Wednesday, November 28, 2012
What would you choose? Where would you want to be, what would you want to do?
If I was ever given the choice, I suspect my final day would be something like the one I've been describing for the last four posts in the "Abandoned Lands" series. I would want to see as much of the most beautiful corners of the world as I could, and the landscape encompassed by Arches National Park, Canyonlands National Park, and Dead Horse Point State Park in east-central Utah just about fits the bill.
fiery sunrise, it progressed to a hike to see the largest arch in the world, and a look at some wonderful arches in the Windows Section of of the park to some incredible pictographs and petroglyphs in Nine-Mile Canyon (the pictures at this link are from an earlier trip), and some sweeping vistas at Canyonlands and Dead Horse Point. It was a long day, but there was one more act.
Most of the students elected to watch the sunset from a perch near Delicate Arch, but I'd done that a few times. Plus, the camp cook crew needed a ride back to the campsite, so I drove them up to the end of the road at Devils Garden Campground. And then I took off on a new trail I had never followed before. It was a short trail out to Broken Arch.
fiery sunrise, included a hike to see the largest arch in the world, and added a tour of an Indiana Jones movie set ("that cross belongs in a museum!"), and it was barely past noon...
Thursday, November 22, 2012
I have lots of things to be thankful for. The land I live on is one of them.
Tuesday, November 20, 2012
largest colony of Townsend's big-eared bats between the Bay Area and Mexico (click on the link for closure information). There is occasionally a flooding hazard as well. The main closure is between May and July when the young bats are being born and cared for. The lower cave is open for much of the rest of year, but one should check before visiting.
I don't know of a great many other talus caves. When I was quite young I remember exploring the "Indian Caves" on the north side of Yosemite Valley, but their existence is no longer emphasized by the park service (I suspect that animal life in the cave was being severely impacted by visitation and garbage strewing). I also spent some time exploring Elsie's Cave in the Big Bear Lake area of Southern California. Beyond that, zilch. Does anyone have some stories of interesting talus caves in your region?
our explorations of the San Andreas and Calaveras faults in the Hollister region of the Coast Ranges, we headed south on Highway 25 to Pinnacles National Monument. Pinnacles is one of our unheralded gems, a beautiful landscape with an unusual origin.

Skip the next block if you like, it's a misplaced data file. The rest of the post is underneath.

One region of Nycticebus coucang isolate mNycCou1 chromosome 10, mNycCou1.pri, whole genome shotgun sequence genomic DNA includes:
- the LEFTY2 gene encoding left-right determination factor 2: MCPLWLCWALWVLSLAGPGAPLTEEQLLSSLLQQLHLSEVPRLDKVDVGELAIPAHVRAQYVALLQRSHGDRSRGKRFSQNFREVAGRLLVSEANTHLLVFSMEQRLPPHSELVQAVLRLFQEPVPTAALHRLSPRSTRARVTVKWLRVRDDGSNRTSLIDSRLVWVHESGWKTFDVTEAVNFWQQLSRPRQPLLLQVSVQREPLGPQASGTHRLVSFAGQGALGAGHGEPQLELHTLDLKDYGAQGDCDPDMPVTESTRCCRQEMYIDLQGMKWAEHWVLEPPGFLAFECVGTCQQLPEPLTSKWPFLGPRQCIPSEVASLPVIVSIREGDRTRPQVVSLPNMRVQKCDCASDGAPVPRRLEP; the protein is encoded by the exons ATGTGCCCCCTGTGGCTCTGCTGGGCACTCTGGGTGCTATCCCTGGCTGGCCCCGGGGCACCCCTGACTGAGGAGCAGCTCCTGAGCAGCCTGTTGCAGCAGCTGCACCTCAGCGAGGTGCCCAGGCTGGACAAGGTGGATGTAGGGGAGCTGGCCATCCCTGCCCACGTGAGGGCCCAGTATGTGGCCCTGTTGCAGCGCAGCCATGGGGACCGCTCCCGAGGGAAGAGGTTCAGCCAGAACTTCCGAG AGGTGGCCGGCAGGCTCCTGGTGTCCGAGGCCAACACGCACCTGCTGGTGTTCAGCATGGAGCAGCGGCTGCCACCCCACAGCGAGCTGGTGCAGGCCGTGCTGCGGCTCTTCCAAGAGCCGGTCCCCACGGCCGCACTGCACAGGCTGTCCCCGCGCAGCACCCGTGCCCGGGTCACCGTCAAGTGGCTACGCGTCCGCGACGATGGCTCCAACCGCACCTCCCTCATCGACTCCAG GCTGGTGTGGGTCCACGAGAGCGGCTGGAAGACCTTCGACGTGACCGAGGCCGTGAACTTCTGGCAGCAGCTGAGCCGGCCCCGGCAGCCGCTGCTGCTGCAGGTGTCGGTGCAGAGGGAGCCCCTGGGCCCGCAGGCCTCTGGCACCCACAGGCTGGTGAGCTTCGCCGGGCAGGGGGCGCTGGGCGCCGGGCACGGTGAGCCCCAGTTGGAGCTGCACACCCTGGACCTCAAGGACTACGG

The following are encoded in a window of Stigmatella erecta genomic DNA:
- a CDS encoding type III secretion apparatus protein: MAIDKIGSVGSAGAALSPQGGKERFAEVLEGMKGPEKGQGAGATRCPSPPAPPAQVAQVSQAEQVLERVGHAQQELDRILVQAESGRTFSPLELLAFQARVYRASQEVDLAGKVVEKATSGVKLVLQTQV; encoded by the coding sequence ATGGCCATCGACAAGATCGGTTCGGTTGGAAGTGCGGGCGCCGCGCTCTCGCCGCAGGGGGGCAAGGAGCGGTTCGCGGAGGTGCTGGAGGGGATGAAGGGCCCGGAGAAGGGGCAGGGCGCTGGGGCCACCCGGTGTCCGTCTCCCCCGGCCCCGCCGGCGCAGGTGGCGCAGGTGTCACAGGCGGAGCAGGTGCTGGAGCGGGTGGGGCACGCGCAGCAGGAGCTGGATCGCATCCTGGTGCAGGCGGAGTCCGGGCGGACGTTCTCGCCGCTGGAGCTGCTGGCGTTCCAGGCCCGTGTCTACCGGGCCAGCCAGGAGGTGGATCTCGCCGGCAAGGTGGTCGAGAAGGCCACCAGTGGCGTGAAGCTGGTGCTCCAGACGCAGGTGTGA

The park preserves the remains of five rhyolitic cones that once may have towered 8,000 feet high. Erosion has attacked the volcanic rocks with a vengeance, widening cracks and fissures to form the pinnacles for which the park is named. The mountain ridges are fairly arid, covered mainly with shrubs and Gray Pines, but deep in the canyons and gorges, pockets of cool moist air and permanent springs allow much more lush vegetation to thrive.
No one realized it in 1908, but Pinnacles preserves one of the more exciting bits of geology in the state of California. By 1977, geologists had realized that Pinnacles was only half of the original volcano, and that the other half was on the far side of the San Andreas fault...some 195 miles away in southern California near Lancaster in the Mojave Desert. Down south, the rocks are called the Neenach Volcanics. Such huge lateral offsets provided overwhelming evidence confirming the theory of plate tectonics (the San Andreas fault is a transform-style plate boundary).
|The small Bear Gulch Reservoir was constructed by the CCC during the Great Depression. It is maintained as wildlife habitat today (especially for the amphibians, which have suffered disastrous declines in recent years).|
|And yes, I realized I was standing next to poison oak (lower left side of the photo above).|
Sunday, November 18, 2012
|The side of the porch has shifted to the right, away from the steps|
DeRose Winery, another famous fault locality. The winery was built directly on the trace of the fault, and has been destroyed twice by creep along the San Andreas.
The owners have always been kind to our students, allowing us to sneak through the wine-tasting event to have a look at the interior walls, which have been offset by several feet (below).
this is last year's version).
Wednesday, November 14, 2012
here, and here.